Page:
In my really difficult years as a stepmom, I had feelings of love and dislike toward my husband's children. On one hand I loved them and was happy to have them in our home. On the other hand, when they ignored me or tolerated me at best, I experienced the flip side of emotions. Soon I became ambivalent about them to the point of experiencing physiological symptoms whenever they were around. It took me a long time to separate their behavior from my emotions to get out of the love/hate zone. It wasn't easy but I'm finally there.
What about you? Are you ambivalent about someone to the point that the stress is harming you physically and emotionally? Recognize the love/hate relationships in your life and make a decision to get out of the middle. It's too dangerous to you emotionally and physically to stay where you are.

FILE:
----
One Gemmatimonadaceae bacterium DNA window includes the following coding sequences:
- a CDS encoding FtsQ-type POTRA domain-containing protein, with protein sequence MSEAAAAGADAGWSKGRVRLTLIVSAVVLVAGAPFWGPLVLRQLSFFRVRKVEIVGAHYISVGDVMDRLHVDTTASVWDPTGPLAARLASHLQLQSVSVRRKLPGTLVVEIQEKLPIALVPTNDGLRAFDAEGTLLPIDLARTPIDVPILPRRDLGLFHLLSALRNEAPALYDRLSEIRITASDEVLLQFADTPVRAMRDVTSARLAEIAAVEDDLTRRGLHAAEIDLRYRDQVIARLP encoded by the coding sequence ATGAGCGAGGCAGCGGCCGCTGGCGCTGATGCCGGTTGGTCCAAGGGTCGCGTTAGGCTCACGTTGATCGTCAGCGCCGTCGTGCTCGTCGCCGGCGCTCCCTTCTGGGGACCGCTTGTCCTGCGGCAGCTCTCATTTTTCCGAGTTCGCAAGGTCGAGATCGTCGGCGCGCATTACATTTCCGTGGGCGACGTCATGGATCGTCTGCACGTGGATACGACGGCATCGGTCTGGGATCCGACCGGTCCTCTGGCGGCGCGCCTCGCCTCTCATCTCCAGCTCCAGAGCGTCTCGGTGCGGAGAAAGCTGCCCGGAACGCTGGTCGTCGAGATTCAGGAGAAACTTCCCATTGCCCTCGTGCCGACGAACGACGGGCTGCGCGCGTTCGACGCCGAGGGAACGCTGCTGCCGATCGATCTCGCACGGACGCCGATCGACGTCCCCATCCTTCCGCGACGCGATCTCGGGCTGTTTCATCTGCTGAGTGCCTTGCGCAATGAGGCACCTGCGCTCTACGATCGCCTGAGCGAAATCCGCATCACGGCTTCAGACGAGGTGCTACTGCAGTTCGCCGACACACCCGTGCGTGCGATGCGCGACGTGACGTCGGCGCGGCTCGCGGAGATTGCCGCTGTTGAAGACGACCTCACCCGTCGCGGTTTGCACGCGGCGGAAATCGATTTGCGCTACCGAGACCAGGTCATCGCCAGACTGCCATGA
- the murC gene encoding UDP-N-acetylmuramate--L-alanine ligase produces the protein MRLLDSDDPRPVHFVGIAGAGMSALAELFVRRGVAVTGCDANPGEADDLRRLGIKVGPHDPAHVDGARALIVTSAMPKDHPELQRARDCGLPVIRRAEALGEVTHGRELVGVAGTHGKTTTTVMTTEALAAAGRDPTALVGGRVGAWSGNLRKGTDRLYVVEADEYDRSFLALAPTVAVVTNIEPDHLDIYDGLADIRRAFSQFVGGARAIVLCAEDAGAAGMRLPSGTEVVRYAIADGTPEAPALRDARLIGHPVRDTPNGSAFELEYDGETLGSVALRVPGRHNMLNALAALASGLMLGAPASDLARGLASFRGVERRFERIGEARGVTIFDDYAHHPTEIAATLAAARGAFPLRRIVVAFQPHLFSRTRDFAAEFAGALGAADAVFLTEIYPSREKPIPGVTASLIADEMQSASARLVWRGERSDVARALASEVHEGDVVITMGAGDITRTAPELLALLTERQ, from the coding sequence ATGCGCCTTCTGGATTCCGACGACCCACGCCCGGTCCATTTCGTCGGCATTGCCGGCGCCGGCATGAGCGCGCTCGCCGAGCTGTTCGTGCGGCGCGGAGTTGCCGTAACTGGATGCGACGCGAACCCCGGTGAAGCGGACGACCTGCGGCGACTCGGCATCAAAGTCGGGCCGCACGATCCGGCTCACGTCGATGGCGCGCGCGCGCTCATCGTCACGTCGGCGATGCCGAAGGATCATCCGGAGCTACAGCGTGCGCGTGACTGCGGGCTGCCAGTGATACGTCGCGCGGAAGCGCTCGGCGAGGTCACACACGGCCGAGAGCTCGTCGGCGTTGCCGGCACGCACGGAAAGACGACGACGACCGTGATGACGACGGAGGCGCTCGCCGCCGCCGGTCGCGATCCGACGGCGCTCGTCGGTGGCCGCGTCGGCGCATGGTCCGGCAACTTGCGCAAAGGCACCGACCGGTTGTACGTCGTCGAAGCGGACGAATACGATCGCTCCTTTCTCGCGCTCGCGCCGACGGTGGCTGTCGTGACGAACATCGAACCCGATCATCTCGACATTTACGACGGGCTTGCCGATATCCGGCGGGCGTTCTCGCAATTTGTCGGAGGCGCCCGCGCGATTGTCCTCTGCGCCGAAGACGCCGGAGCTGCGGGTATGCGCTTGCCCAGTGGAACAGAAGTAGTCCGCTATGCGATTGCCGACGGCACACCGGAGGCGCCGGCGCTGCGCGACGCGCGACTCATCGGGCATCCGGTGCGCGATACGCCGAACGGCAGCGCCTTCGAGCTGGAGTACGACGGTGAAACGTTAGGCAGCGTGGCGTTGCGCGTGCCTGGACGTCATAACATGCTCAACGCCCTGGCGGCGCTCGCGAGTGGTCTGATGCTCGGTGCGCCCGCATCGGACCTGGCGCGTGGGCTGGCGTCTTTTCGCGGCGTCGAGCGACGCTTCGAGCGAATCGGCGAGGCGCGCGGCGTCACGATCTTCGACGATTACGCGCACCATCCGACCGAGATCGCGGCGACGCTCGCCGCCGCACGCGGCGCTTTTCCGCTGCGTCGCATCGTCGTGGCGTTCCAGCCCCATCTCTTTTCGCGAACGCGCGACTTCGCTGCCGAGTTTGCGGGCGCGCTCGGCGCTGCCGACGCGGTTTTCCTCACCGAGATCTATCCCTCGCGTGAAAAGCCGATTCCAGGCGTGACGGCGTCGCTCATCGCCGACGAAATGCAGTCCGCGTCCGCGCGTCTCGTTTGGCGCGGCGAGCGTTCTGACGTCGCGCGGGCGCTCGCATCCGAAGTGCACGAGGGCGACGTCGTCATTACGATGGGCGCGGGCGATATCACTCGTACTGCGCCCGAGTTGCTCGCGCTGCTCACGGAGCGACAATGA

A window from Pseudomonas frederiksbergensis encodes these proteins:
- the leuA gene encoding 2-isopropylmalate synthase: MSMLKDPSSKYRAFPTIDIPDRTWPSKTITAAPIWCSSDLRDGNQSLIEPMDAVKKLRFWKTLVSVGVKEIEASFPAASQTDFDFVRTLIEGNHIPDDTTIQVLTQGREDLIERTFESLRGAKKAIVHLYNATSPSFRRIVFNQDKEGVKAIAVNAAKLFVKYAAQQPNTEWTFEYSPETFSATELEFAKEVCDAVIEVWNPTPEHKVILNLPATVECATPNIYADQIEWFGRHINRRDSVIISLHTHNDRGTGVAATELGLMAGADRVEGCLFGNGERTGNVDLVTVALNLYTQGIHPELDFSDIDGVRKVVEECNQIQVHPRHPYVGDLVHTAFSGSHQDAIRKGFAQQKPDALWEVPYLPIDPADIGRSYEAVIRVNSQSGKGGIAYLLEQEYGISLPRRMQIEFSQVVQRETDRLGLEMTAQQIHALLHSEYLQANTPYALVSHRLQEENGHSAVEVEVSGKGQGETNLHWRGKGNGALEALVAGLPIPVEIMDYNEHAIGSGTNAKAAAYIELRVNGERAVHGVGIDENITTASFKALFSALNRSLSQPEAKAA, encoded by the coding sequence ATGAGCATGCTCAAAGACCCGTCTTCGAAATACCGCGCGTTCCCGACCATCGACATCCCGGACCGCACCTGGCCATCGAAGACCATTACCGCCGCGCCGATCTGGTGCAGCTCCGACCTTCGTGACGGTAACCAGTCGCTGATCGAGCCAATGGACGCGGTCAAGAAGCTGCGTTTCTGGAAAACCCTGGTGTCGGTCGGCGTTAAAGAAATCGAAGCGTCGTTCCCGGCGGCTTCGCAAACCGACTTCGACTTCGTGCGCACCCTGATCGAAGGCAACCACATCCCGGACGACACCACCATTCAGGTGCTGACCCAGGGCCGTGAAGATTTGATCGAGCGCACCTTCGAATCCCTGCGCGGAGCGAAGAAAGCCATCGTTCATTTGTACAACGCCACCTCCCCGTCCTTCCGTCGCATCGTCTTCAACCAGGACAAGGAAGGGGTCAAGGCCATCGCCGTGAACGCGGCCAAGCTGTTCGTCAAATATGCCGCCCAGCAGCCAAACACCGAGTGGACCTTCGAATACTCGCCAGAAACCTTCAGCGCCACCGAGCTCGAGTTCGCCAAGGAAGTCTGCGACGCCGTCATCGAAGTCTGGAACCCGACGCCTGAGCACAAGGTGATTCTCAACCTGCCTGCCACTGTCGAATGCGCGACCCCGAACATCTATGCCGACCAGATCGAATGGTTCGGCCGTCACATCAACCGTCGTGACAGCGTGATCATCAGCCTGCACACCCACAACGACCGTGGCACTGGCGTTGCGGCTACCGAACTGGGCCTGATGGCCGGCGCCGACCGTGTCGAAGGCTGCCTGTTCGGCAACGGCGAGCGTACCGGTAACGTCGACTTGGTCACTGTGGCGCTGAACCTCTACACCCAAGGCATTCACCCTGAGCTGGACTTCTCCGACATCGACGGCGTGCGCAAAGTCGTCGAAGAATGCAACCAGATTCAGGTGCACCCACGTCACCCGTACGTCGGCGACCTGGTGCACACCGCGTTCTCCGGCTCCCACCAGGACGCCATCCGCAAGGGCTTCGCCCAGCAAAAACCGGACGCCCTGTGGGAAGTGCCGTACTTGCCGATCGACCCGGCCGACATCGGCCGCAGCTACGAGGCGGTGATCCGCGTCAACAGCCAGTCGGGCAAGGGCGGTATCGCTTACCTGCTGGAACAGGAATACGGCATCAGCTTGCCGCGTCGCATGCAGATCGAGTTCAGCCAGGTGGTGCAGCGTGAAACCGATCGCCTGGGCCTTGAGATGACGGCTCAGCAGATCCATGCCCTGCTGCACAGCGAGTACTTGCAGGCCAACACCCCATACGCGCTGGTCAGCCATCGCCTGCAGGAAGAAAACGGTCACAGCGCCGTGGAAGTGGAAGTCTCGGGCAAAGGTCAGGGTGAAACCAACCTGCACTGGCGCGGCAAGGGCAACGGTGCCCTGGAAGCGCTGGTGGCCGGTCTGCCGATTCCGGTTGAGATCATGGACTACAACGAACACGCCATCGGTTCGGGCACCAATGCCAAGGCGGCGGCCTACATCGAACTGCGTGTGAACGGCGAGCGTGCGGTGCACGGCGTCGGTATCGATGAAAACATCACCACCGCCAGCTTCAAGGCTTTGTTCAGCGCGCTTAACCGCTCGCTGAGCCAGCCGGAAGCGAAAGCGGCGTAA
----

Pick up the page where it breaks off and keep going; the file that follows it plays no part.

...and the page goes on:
How can I help you?
Sympathy or Empathy...
Which do you prefer?
For most people it depends on the situation you are experiencing. Four months ago when I lost my dear Mother, received numerous sympathy cards. Many of the cards and notes included lovely poems, and kinds words to encourage me during my loss. Greetings came from friends, family, co-workers and church members and arrived in the mail, by email, and some were hand delivered. Cards came from persons I had not seen or talked to in a while. Some condolences came in the form of flowers or plants with a kind note attached.